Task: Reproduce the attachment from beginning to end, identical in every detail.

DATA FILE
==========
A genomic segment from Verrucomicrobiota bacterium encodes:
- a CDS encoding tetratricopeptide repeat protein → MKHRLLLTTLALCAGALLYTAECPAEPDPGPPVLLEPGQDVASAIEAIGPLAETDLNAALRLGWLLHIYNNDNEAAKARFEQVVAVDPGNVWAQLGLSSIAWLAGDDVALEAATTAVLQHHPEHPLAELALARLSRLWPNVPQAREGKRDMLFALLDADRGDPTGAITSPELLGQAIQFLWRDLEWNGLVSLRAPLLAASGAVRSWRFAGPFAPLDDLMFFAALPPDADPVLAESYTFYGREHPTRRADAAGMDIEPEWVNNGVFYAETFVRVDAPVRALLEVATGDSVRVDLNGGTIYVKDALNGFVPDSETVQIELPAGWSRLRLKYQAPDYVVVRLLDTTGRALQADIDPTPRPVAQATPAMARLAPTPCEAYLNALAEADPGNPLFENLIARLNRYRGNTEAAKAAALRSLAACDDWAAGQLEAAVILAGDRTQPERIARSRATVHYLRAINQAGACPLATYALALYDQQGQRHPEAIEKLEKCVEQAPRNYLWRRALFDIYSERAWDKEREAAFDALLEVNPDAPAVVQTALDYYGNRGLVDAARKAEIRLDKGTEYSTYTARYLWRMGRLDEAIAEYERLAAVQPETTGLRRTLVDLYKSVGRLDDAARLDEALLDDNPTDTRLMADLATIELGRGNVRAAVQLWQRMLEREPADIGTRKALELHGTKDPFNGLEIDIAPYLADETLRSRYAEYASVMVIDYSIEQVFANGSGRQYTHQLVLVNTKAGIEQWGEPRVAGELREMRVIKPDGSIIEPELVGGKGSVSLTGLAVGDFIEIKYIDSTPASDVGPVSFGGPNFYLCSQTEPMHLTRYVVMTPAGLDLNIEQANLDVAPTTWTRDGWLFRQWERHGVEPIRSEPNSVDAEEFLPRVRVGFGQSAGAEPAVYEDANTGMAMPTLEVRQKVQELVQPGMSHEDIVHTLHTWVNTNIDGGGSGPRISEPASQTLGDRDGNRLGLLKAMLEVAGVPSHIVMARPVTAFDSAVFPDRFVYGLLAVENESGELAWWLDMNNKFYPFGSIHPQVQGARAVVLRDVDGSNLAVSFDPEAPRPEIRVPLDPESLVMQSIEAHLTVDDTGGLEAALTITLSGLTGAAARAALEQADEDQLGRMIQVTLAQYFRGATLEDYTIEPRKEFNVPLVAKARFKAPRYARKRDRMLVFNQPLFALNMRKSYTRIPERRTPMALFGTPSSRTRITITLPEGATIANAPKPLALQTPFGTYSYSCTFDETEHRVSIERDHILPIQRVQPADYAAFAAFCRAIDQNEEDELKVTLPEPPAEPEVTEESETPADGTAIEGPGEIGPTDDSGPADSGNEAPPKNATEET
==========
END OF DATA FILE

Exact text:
A genomic segment from Verrucomicrobiota bacterium encodes:
- a CDS encoding tetratricopeptide repeat protein → MKHRLLLTTLALCAGALLYTAECPAEPDPGPPVLLEPGQDVASAIEAIGPLAETDLNAALRLGWLLHIYNNDNEAAKARFEQVVAVDPGNVWAQLGLSSIAWLAGDDVALEAATTAVLQHHPEHPLAELALARLSRLWPNVPQAREGKRDMLFALLDADRGDPTGAITSPELLGQAIQFLWRDLEWNGLVSLRAPLLAASGAVRSWRFAGPFAPLDDLMFFAALPPDADPVLAESYTFYGREHPTRRADAAGMDIEPEWVNNGVFYAETFVRVDAPVRALLEVATGDSVRVDLNGGTIYVKDALNGFVPDSETVQIELPAGWSRLRLKYQAPDYVVVRLLDTTGRALQADIDPTPRPVAQATPAMARLAPTPCEAYLNALAEADPGNPLFENLIARLNRYRGNTEAAKAAALRSLAACDDWAAGQLEAAVILAGDRTQPERIARSRATVHYLRAINQAGACPLATYALALYDQQGQRHPEAIEKLEKCVEQAPRNYLWRRALFDIYSERAWDKEREAAFDALLEVNPDAPAVVQTALDYYGNRGLVDAARKAEIRLDKGTEYSTYTARYLWRMGRLDEAIAEYERLAAVQPETTGLRRTLVDLYKSVGRLDDAARLDEALLDDNPTDTRLMADLATIELGRGNVRAAVQLWQRMLEREPADIGTRKALELHGTKDPFNGLEIDIAPYLADETLRSRYAEYASVMVIDYSIEQVFANGSGRQYTHQLVLVNTKAGIEQWGEPRVAGELREMRVIKPDGSIIEPELVGGKGSVSLTGLAVGDFIEIKYIDSTPASDVGPVSFGGPNFYLCSQTEPMHLTRYVVMTPAGLDLNIEQANLDVAPTTWTRDGWLFRQWERHGVEPIRSEPNSVDAEEFLPRVRVGFGQSAGAEPAVYEDANTGMAMPTLEVRQKVQELVQPGMSHEDIVHTLHTWVNTNIDGGGSGPRISEPASQTLGDRDGNRLGLLKAMLEVAGVPSHIVMARPVTAFDSAVFPDRFVYGLLAVENESGELAWWLDMNNKFYPFGSIHPQVQGARAVVLRDVDGSNLAVSFDPEAPRPEIRVPLDPESLVMQSIEAHLTVDDTGGLEAALTITLSGLTGAAARAALEQADEDQLGRMIQVTLAQYFRGATLEDYTIEPRKEFNVPLVAKARFKAPRYARKRDRMLVFNQPLFALNMRKSYTRIPERRTPMALFGTPSSRTRITITLPEGATIANAPKPLALQTPFGTYSYSCTFDETEHRVSIERDHILPIQRVQPADYAAFAAFCRAIDQNEEDELKVTLPEPPAEPEVTEESETPADGTAIEGPGEIGPTDDSGPADSGNEAPPKNATEET